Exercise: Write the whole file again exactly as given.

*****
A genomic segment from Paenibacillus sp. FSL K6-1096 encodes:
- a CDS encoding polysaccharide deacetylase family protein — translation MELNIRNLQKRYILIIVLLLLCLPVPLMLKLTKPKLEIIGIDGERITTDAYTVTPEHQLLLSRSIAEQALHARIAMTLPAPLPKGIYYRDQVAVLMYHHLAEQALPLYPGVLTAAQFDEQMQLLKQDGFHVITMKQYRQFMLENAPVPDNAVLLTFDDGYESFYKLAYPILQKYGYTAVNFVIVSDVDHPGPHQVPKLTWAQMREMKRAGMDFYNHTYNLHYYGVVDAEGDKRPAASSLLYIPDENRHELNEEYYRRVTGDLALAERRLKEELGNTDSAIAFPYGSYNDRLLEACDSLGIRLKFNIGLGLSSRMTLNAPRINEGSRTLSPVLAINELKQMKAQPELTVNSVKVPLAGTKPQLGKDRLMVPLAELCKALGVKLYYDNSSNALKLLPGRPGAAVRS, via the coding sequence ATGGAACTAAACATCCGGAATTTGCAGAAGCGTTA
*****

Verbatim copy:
A genomic segment from Paenibacillus sp. FSL K6-1096 encodes:
- a CDS encoding polysaccharide deacetylase family protein — translation MELNIRNLQKRYILIIVLLLLCLPVPLMLKLTKPKLEIIGIDGERITTDAYTVTPEHQLLLSRSIAEQALHARIAMTLPAPLPKGIYYRDQVAVLMYHHLAEQALPLYPGVLTAAQFDEQMQLLKQDGFHVITMKQYRQFMLENAPVPDNAVLLTFDDGYESFYKLAYPILQKYGYTAVNFVIVSDVDHPGPHQVPKLTWAQMREMKRAGMDFYNHTYNLHYYGVVDAEGDKRPAASSLLYIPDENRHELNEEYYRRVTGDLALAERRLKEELGNTDSAIAFPYGSYNDRLLEACDSLGIRLKFNIGLGLSSRMTLNAPRINEGSRTLSPVLAINELKQMKAQPELTVNSVKVPLAGTKPQLGKDRLMVPLAELCKALGVKLYYDNSSNALKLLPGRPGAAVRS, via the coding sequence ATGGAACTAAACATCCGGAATTTGCAGAAGCGTTA